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Helen Jones: To ask the hon. Member for Gosport, representing the Speakers Committee on the Electoral Commission what steps are being taken to monitor the effectiveness and efficiency of returning officers. 
Peter Viggers: The Electoral Commission informs me that it is using its powers under the Electoral Administration Act 2006 to implement a performance standards framework for returning officers and electoral registration officers in Great Britain. The Commission will use the framework to provide an assessment of the performance of individual officers, and to identify areas where further support may be required to improve performance. The Commission will also collect and analyse financial information from returning officers to support its assessments of performance and efficiency.
Helen Jones: To ask the hon. Member for Gosport, representing the Speakers Committee on the Electoral Commission what steps are being taken to monitor the effectiveness of the delivery of (a) poll cards and (b) postal votes in each local authority area. 
Peter Viggers: The Electoral Commission informs me that the responsibility for sending poll cards and postal votes to electors in each local authority area rests with the returning officer for that area. The Commissions guidance to returning officers provides information about the production and distribution of poll cards and the issue and distribution of postal votes.
The Commission has no powers to direct or challenge individual returning officers in relation to the exercise of their statutory duties. However, the Commissions performance standards framework will support an assessment of the performance of individual officers in relation to a number of key management standards.
Mr. Pickles: To ask the Secretary of State for Environment, Food and Rural Affairs whether his Department has undertaken research into the potential risk of lung damage and other allergic reactions from household waste storage and collection practices amongst (a) immuno-compromised patients and (b) people with fungi allergies. 
Joan Ruddock: DEFRA published in 2007 a report by independent consultants that assessed the health impact of fortnightly residual collections of biodegradable waste. Part of the work assessed available evidence on health risks to members of the public from air-borne micro-organisms and air-borne biological material from household waste. They concluded that there is no evidence which indicates that fortnightly residual waste collection will result in an increase of these substances to levels in air which could pose any risks for members of the public. The research literature provides no evidence that fortnightly residual household waste collection will cause any significant health impacts for residents, or that any health impacts are likely to be significantly greater than those associated with weekly collections.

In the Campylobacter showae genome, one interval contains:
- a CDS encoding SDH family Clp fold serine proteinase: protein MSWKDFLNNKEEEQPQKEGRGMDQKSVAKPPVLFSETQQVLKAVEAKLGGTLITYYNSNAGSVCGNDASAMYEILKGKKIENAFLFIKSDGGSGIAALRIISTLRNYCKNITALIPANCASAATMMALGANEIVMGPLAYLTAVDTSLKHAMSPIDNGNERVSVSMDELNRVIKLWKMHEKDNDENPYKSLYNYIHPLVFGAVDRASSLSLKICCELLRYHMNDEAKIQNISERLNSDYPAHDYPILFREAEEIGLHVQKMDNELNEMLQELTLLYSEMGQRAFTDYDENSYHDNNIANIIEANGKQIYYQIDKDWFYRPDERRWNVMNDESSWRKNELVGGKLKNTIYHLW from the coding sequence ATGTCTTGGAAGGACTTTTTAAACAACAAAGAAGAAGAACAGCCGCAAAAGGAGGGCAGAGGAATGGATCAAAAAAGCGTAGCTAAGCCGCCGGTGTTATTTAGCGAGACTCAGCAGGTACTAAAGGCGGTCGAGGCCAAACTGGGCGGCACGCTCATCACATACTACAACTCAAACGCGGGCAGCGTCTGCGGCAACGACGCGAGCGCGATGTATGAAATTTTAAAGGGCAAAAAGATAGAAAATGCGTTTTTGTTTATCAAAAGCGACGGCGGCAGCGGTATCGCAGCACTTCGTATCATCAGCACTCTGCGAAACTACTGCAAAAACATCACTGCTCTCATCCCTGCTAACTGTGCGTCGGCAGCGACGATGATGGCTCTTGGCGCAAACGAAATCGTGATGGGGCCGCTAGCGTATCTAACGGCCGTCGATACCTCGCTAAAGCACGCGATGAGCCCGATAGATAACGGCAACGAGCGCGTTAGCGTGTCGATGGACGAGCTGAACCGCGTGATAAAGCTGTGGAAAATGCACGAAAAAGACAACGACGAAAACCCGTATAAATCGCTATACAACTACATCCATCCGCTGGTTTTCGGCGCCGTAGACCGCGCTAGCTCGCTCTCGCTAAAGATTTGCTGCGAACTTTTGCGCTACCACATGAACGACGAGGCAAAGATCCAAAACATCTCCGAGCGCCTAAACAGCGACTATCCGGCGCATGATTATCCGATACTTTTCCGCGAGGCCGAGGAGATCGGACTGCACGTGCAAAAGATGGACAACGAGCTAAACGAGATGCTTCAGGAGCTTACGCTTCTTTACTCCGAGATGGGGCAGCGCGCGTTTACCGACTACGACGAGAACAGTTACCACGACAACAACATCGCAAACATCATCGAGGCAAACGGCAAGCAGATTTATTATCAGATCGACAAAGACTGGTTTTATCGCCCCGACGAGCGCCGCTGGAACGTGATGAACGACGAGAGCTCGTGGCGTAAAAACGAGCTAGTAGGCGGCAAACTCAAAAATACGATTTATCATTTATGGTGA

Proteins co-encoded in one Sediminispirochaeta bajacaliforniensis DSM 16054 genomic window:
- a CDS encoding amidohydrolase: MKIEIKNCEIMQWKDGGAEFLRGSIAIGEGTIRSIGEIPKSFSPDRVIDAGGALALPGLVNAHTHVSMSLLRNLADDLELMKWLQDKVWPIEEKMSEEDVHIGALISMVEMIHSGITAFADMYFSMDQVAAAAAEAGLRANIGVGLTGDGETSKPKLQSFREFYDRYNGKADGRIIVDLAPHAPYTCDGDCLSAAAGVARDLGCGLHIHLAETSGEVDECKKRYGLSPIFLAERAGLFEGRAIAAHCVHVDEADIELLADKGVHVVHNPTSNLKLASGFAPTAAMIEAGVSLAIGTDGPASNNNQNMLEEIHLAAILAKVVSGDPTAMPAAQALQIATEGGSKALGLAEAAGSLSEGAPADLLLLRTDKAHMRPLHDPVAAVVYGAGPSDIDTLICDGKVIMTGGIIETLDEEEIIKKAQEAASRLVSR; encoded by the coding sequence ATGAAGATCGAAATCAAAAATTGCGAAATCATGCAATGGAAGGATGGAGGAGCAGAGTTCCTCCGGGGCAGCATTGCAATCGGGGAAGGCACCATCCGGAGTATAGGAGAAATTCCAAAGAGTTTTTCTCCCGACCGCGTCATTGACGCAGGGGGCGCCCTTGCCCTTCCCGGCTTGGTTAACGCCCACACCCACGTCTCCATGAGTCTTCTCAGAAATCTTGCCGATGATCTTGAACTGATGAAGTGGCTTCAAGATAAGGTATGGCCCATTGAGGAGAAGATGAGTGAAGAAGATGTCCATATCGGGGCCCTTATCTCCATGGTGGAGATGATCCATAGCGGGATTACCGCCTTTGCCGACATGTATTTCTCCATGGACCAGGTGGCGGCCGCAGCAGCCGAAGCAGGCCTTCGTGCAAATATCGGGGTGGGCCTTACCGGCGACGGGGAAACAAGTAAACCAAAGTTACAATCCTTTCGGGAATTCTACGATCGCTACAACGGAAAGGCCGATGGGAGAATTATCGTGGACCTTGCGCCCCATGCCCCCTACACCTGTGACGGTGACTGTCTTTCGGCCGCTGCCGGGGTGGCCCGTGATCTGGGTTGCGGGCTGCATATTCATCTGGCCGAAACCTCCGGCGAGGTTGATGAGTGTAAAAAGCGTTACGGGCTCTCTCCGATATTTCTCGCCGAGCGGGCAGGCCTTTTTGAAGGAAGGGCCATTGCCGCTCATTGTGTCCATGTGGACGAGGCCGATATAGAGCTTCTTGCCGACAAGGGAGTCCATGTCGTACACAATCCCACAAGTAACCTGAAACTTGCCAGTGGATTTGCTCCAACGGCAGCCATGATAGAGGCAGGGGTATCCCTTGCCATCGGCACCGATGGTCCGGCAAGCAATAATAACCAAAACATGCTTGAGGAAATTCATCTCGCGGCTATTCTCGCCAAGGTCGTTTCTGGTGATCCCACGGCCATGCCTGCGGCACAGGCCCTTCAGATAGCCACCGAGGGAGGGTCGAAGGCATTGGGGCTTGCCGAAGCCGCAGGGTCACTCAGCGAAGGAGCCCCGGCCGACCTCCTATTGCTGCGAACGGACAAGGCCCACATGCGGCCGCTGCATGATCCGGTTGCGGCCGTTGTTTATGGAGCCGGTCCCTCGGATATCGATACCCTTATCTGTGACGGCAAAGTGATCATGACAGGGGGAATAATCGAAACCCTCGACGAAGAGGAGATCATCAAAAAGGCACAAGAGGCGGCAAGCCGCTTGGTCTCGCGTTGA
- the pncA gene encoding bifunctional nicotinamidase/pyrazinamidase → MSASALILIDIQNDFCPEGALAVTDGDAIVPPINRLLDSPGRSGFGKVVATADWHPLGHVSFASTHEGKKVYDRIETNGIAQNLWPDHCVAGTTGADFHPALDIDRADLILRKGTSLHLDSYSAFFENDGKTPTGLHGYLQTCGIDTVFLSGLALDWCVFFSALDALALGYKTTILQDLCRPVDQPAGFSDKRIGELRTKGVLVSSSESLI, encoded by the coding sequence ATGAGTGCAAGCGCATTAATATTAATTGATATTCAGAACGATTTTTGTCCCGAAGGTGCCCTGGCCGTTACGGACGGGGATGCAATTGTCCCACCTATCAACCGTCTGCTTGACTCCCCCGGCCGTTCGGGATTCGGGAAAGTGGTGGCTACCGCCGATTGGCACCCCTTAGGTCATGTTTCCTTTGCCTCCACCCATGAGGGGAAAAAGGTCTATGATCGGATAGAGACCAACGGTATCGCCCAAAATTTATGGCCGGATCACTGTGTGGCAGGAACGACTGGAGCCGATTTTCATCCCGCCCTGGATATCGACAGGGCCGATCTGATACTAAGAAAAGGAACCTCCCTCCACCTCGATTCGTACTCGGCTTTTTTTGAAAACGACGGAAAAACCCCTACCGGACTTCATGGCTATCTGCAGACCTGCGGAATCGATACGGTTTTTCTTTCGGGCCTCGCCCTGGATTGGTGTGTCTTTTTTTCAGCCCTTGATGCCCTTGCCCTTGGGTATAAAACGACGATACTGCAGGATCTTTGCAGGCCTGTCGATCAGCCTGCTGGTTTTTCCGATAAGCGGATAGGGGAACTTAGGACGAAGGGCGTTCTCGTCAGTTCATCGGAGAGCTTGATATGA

Mr. Pickles: To ask the Secretary of State for Environment, Food and Rural Affairs what powers waste collection authorities have to enter (a) the curtilage of a property and (b) a property; under what circumstances such powers may be exercised; what powers such authorities have to inspect the contents of such domestic rubbish receptacles; and what penalty may be imposed upon householders who refuse entry to waste collection authority representatives by the authority. 
Joan Ruddock: The Clean Neighbourhoods and Environment Act 2005 extended the powers of section 108 of the Environment Act 1995 to waste collection authorities in relation to their functions under Part II of the Environmental Protection Act 1990 (EPA).
Subject to at least seven days notice expiring, and either the consent of the occupant or a warrant under schedule 18 of the Environment Act, persons authorised by the Environment Agency or the enforcing authority (which could be a local authority waste officer) are entitled to enter property to examine and investigate possible waste offences.
This is not a power designed to enable the inspection of household waste receptacles. Local authority powers under section 46 of the EPA cover how waste is presented for collection, not how waste is stored by householders. If a householder had breached a section
46 notice it would be clear to the authority when it collected the waste, so there would be no need to enter the property to gather such evidence.